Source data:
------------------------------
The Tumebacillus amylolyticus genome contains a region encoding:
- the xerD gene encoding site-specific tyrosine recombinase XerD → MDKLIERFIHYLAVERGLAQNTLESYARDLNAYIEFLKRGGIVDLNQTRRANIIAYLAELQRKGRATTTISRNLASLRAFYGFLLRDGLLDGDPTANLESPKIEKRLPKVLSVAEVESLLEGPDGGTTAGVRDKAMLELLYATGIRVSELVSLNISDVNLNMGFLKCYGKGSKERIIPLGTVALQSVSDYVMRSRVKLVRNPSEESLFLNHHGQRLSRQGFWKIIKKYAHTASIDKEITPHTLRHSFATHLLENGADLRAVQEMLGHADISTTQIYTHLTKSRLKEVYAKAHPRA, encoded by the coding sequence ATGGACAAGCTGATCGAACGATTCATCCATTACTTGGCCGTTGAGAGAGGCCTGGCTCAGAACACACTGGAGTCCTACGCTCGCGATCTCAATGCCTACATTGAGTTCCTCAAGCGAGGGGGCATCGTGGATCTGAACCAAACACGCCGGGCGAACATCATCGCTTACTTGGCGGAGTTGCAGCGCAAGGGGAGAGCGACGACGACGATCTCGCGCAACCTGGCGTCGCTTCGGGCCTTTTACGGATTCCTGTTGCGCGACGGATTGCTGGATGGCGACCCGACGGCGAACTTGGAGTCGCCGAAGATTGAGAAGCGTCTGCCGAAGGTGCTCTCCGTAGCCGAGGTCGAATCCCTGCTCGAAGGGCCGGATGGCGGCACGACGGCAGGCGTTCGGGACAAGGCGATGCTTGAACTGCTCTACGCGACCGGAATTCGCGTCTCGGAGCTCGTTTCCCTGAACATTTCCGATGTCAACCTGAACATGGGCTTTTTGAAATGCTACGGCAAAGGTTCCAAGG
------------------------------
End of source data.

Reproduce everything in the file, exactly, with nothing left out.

The Tumebacillus amylolyticus genome contains a region encoding:
- the xerD gene encoding site-specific tyrosine recombinase XerD → MDKLIERFIHYLAVERGLAQNTLESYARDLNAYIEFLKRGGIVDLNQTRRANIIAYLAELQRKGRATTTISRNLASLRAFYGFLLRDGLLDGDPTANLESPKIEKRLPKVLSVAEVESLLEGPDGGTTAGVRDKAMLELLYATGIRVSELVSLNISDVNLNMGFLKCYGKGSKERIIPLGTVALQSVSDYVMRSRVKLVRNPSEESLFLNHHGQRLSRQGFWKIIKKYAHTASIDKEITPHTLRHSFATHLLENGADLRAVQEMLGHADISTTQIYTHLTKSRLKEVYAKAHPRA, encoded by the coding sequence ATGGACAAGCTGATCGAACGATTCATCCATTACTTGGCCGTTGAGAGAGGCCTGGCTCAGAACACACTGGAGTCCTACGCTCGCGATCTCAATGCCTACATTGAGTTCCTCAAGCGAGGGGGCATCGTGGATCTGAACCAAACACGCCGGGCGAACATCATCGCTTACTTGGCGGAGTTGCAGCGCAAGGGGAGAGCGACGACGACGATCTCGCGCAACCTGGCGTCGCTTCGGGCCTTTTACGGATTCCTGTTGCGCGACGGATTGCTGGATGGCGACCCGACGGCGAACTTGGAGTCGCCGAAGATTGAGAAGCGTCTGCCGAAGGTGCTCTCCGTAGCCGAGGTCGAATCCCTGCTCGAAGGGCCGGATGGCGGCACGACGGCAGGCGTTCGGGACAAGGCGATGCTTGAACTGCTCTACGCGACCGGAATTCGCGTCTCGGAGCTCGTTTCCCTGAACATTTCCGATGTCAACCTGAACATGGGCTTTTTGAAATGCTACGGCAAAGGTTCCAAGG